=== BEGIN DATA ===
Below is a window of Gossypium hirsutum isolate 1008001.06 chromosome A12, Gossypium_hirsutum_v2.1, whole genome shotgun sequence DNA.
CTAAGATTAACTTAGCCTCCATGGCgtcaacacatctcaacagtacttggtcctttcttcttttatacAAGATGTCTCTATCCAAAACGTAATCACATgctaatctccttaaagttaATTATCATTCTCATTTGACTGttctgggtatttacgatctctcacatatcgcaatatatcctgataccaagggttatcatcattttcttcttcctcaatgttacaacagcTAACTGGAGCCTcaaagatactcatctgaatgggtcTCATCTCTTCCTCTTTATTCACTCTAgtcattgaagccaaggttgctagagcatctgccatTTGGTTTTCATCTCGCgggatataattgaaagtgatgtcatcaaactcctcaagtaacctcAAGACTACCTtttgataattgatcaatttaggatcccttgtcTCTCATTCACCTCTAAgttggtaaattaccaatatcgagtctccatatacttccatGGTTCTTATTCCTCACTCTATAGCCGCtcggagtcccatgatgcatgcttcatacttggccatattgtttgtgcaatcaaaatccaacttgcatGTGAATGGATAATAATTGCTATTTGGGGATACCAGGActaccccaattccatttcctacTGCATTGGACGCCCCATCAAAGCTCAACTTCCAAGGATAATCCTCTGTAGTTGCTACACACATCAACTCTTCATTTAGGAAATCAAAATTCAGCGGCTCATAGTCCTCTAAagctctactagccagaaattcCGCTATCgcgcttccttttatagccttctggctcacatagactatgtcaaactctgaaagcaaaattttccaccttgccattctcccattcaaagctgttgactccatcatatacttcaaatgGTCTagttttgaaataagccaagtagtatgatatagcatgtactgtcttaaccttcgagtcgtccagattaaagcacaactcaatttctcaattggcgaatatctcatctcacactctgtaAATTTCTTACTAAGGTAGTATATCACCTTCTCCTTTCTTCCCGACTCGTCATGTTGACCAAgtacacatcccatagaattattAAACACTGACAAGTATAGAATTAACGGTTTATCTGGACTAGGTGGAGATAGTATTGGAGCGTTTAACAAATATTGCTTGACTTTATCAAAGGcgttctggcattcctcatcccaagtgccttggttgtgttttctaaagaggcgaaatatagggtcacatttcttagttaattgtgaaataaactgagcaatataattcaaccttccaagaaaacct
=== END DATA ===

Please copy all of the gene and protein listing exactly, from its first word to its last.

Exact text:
Below is a window of Gossypium hirsutum isolate 1008001.06 chromosome A12, Gossypium_hirsutum_v2.1, whole genome shotgun sequence DNA.
CTAAGATTAACTTAGCCTCCATGGCgtcaacacatctcaacagtacttggtcctttcttcttttatacAAGATGTCTCTATCCAAAACGTAATCACATgctaatctccttaaagttaATTATCATTCTCATTTGACTGttctgggtatttacgatctctcacatatcgcaatatatcctgataccaagggttatcatcattttcttcttcctcaatgttacaacagcTAACTGGAGCCTcaaagatactcatctgaatgggtcTCATCTCTTCCTCTTTATTCACTCTAgtcattgaagccaaggttgctagagcatctgccatTTGGTTTTCATCTCGCgggatataattgaaagtgatgtcatcaaactcctcaagtaacctcAAGACTACCTtttgataattgatcaatttaggatcccttgtcTCTCATTCACCTCTAAgttggtaaattaccaatatcgagtctccatatacttccatGGTTCTTATTCCTCACTCTATAGCCGCtcggagtcccatgatgcatgcttcatacttggccatattgtttgtgcaatcaaaatccaacttgcatGTGAATGGATAATAATTGCTATTTGGGGATACCAGGActaccccaattccatttcctacTGCATTGGACGCCCCATCAAAGCTCAACTTCCAAGGATAATCCTCTGTAGTTGCTACACACATCAACTCTTCATTTAGGAAATCAAAATTCAGCGGCTCATAGTCCTCTAAagctctactagccagaaattcCGCTATCgcgcttccttttatagccttctggctcacatagactatgtcaaactctgaaagcaaaattttccaccttgccattctcccattcaaagctgttgactccatcatatacttcaaatgGTCTagttttgaaataagccaagtagtatgatatagcatgtactgtcttaaccttcgagtcgtccagattaaagcacaactcaatttctcaattggcgaatatctcatctcacactctgtaAATTTCTTACTAAGGTAGTATATCACCTTCTCCTTTCTTCCCGACTCGTCATGTTGACCAAgtacacatcccatagaattattAAACACTGACAAGTATAGAATTAACGGTTTATCTGGACTAGGTGGAGATAGTATTGGAGCGTTTAACAAATATTGCTTGACTTTATCAAAGGcgttctggcattcctcatcccaagtgccttggttgtgttttctaaagaggcgaaatatagggtcacatttcttagttaattgtgaaataaactgagcaatataattcaaccttccaagaaaacct